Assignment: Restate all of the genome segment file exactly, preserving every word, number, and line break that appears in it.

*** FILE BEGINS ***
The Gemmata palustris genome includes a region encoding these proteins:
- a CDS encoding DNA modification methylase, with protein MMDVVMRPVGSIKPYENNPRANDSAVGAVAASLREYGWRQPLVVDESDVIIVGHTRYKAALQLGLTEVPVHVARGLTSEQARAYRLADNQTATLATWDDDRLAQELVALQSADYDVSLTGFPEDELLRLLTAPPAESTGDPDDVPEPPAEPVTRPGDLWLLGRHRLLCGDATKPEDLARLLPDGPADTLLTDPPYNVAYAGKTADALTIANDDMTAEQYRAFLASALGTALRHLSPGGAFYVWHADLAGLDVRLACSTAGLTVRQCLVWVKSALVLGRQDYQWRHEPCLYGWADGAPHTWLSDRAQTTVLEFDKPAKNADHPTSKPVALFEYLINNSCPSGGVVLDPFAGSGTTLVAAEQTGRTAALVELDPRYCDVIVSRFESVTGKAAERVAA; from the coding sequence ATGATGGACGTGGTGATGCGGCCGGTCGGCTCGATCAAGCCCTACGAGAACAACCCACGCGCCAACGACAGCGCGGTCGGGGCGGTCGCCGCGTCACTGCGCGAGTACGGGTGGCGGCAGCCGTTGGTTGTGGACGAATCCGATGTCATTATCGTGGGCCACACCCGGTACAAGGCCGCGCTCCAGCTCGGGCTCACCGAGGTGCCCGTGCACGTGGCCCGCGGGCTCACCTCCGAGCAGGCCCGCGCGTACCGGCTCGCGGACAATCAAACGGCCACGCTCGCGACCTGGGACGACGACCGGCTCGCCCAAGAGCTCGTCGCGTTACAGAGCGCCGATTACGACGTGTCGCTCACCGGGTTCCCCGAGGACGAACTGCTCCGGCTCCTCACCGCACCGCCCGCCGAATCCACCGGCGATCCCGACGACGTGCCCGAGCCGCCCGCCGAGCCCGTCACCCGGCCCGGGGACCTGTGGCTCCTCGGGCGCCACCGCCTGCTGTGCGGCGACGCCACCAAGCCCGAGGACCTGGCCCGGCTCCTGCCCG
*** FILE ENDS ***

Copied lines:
The Gemmata palustris genome includes a region encoding these proteins:
- a CDS encoding DNA modification methylase, with protein MMDVVMRPVGSIKPYENNPRANDSAVGAVAASLREYGWRQPLVVDESDVIIVGHTRYKAALQLGLTEVPVHVARGLTSEQARAYRLADNQTATLATWDDDRLAQELVALQSADYDVSLTGFPEDELLRLLTAPPAESTGDPDDVPEPPAEPVTRPGDLWLLGRHRLLCGDATKPEDLARLLPDGPADTLLTDPPYNVAYAGKTADALTIANDDMTAEQYRAFLASALGTALRHLSPGGAFYVWHADLAGLDVRLACSTAGLTVRQCLVWVKSALVLGRQDYQWRHEPCLYGWADGAPHTWLSDRAQTTVLEFDKPAKNADHPTSKPVALFEYLINNSCPSGGVVLDPFAGSGTTLVAAEQTGRTAALVELDPRYCDVIVSRFESVTGKAAERVAA; from the coding sequence ATGATGGACGTGGTGATGCGGCCGGTCGGCTCGATCAAGCCCTACGAGAACAACCCACGCGCCAACGACAGCGCGGTCGGGGCGGTCGCCGCGTCACTGCGCGAGTACGGGTGGCGGCAGCCGTTGGTTGTGGACGAATCCGATGTCATTATCGTGGGCCACACCCGGTACAAGGCCGCGCTCCAGCTCGGGCTCACCGAGGTGCCCGTGCACGTGGCCCGCGGGCTCACCTCCGAGCAGGCCCGCGCGTACCGGCTCGCGGACAATCAAACGGCCACGCTCGCGACCTGGGACGACGACCGGCTCGCCCAAGAGCTCGTCGCGTTACAGAGCGCCGATTACGACGTGTCGCTCACCGGGTTCCCCGAGGACGAACTGCTCCGGCTCCTCACCGCACCGCCCGCCGAATCCACCGGCGATCCCGACGACGTGCCCGAGCCGCCCGCCGAGCCCGTCACCCGGCCCGGGGACCTGTGGCTCCTCGGGCGCCACCGCCTGCTGTGCGGCGACGCCACCAAGCCCGAGGACCTGGCCCGGCTCCTGCCCG